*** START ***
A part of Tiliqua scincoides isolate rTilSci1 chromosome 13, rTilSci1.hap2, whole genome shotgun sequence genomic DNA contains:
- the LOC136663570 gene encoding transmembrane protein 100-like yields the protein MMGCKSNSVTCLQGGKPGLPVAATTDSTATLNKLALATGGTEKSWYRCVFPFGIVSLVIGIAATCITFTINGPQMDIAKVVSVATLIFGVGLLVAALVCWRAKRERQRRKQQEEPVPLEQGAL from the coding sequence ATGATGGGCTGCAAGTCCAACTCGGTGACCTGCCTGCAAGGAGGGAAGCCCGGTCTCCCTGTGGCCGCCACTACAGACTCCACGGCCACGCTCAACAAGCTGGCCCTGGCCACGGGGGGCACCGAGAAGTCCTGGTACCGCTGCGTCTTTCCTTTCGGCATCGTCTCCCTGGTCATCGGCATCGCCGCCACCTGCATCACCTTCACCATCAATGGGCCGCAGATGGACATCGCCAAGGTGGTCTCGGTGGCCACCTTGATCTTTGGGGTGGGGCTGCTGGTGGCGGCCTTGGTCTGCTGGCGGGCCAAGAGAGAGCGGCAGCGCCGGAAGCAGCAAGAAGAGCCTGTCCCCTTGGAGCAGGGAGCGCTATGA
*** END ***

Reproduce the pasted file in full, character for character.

A part of Tiliqua scincoides isolate rTilSci1 chromosome 13, rTilSci1.hap2, whole genome shotgun sequence genomic DNA contains:
- the LOC136663570 gene encoding transmembrane protein 100-like yields the protein MMGCKSNSVTCLQGGKPGLPVAATTDSTATLNKLALATGGTEKSWYRCVFPFGIVSLVIGIAATCITFTINGPQMDIAKVVSVATLIFGVGLLVAALVCWRAKRERQRRKQQEEPVPLEQGAL from the coding sequence ATGATGGGCTGCAAGTCCAACTCGGTGACCTGCCTGCAAGGAGGGAAGCCCGGTCTCCCTGTGGCCGCCACTACAGACTCCACGGCCACGCTCAACAAGCTGGCCCTGGCCACGGGGGGCACCGAGAAGTCCTGGTACCGCTGCGTCTTTCCTTTCGGCATCGTCTCCCTGGTCATCGGCATCGCCGCCACCTGCATCACCTTCACCATCAATGGGCCGCAGATGGACATCGCCAAGGTGGTCTCGGTGGCCACCTTGATCTTTGGGGTGGGGCTGCTGGTGGCGGCCTTGGTCTGCTGGCGGGCCAAGAGAGAGCGGCAGCGCCGGAAGCAGCAAGAAGAGCCTGTCCCCTTGGAGCAGGGAGCGCTATGA